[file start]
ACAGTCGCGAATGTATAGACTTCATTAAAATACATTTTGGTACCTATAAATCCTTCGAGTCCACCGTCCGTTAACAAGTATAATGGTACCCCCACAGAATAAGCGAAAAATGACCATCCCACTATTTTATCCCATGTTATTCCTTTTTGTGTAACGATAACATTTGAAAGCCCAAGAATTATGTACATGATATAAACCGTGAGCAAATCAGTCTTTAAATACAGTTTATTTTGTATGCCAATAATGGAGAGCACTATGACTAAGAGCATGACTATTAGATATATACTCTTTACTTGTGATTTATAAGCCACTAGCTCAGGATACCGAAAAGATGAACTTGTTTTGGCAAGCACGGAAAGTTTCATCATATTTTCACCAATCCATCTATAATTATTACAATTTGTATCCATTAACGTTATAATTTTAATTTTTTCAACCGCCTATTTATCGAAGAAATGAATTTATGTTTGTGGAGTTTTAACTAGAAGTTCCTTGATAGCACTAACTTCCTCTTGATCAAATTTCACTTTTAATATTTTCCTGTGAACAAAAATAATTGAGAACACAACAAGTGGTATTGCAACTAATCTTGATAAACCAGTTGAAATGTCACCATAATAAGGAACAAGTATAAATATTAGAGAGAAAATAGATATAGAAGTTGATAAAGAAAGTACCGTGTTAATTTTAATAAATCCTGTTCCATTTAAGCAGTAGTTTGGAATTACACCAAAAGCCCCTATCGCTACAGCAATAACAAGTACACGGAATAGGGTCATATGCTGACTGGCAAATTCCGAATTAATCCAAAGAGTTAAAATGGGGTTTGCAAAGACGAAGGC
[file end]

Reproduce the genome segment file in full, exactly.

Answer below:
ACAGTCGCGAATGTATAGACTTCATTAAAATACATTTTGGTACCTATAAATCCTTCGAGTCCACCGTCCGTTAACAAGTATAATGGTACCCCCACAGAATAAGCGAAAAATGACCATCCCACTATTTTATCCCATGTTATTCCTTTTTGTGTAACGATAACATTTGAAAGCCCAAGAATTATGTACATGATATAAACCGTGAGCAAATCAGTCTTTAAATACAGTTTATTTTGTATGCCAATAATGGAGAGCACTATGACTAAGAGCATGACTATTAGATATATACTCTTTACTTGTGATTTATAAGCCACTAGCTCAGGATACCGAAAAGATGAACTTGTTTTGGCAAGCACGGAAAGTTTCATCATATTTTCACCAATCCATCTATAATTATTACAATTTGTATCCATTAACGTTATAATTTTAATTTTTTCAACCGCCTATTTATCGAAGAAATGAATTTATGTTTGTGGAGTTTTAACTAGAAGTTCCTTGATAGCACTAACTTCCTCTTGATCAAATTTCACTTTTAATATTTTCCTGTGAACAAAAATAATTGAGAACACAACAAGTGGTATTGCAACTAATCTTGATAAACCAGTTGAAATGTCACCATAATAAGGAACAAGTATAAATATTAGAGAGAAAATAGATATAGAAGTTGATAAAGAAAGTACCGTGTTAATTTTAATAAATCCTGTTCCATTTAAGCAGTAGTTTGGAATTACACCAAAAGCCCCTATCGCTACAGCAATAACAAGTACACGGAATAGGGTCATATGCTGACTGGCAAATTCCGAATTAATCCAAAGAGTTAAAATGGGGTTTGCAAAGACGAAGGC